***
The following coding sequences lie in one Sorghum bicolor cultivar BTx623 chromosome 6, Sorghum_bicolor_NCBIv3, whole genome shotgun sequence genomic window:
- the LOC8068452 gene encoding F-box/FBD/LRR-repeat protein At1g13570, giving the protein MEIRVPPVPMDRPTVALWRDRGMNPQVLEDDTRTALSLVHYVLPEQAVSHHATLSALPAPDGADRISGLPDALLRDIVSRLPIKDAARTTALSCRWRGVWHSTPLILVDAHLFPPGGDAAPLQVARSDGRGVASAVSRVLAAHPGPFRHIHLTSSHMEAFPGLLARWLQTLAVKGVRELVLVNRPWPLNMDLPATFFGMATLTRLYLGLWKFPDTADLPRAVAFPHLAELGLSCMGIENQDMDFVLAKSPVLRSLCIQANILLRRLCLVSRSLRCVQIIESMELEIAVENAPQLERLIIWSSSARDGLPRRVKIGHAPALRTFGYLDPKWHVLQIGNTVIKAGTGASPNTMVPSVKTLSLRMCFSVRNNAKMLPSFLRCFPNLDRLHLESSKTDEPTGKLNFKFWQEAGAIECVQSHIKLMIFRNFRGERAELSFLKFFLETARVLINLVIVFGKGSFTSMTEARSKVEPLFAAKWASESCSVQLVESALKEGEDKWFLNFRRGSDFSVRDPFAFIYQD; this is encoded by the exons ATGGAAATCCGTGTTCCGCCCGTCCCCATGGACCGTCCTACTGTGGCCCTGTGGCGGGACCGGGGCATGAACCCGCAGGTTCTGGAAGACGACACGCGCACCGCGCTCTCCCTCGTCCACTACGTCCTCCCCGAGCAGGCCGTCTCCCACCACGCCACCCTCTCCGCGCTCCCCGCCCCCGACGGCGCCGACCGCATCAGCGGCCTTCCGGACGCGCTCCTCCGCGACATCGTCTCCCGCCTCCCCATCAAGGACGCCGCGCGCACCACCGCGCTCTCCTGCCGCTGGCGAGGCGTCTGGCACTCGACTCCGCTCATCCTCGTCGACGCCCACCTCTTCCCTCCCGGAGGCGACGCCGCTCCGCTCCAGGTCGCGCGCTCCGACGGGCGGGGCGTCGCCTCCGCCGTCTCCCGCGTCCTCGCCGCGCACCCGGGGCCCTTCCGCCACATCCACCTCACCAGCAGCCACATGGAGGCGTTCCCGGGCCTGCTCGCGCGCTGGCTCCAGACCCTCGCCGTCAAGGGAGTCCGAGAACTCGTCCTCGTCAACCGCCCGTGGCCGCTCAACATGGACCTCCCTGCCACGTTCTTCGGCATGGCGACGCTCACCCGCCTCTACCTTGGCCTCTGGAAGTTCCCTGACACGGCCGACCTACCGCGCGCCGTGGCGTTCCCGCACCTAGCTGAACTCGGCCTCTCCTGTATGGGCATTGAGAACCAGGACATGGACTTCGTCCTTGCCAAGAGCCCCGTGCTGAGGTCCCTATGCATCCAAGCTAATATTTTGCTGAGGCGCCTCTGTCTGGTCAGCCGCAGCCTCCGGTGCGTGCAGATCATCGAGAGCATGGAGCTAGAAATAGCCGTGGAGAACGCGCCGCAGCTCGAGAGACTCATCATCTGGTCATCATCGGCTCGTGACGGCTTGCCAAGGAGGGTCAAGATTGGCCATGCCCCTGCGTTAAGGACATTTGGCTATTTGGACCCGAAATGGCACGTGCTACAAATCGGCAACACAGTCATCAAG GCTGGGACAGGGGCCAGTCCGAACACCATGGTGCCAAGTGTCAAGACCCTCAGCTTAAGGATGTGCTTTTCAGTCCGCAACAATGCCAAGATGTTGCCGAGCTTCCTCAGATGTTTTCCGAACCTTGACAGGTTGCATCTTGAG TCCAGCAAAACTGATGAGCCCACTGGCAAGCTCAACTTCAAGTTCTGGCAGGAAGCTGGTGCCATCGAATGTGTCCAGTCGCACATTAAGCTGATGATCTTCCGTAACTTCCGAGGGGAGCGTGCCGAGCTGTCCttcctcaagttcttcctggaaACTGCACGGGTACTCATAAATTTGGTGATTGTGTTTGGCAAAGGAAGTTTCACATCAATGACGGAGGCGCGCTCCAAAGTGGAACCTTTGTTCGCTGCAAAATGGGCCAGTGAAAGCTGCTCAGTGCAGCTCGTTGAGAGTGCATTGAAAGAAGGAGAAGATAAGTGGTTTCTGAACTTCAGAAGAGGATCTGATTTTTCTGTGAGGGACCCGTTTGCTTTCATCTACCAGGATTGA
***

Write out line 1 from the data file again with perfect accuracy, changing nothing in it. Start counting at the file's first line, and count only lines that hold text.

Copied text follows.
The following coding sequences lie in one Sorghum bicolor cultivar BTx623 chromosome 6, Sorghum_bicolor_NCBIv3, whole genome shotgun sequence genomic window: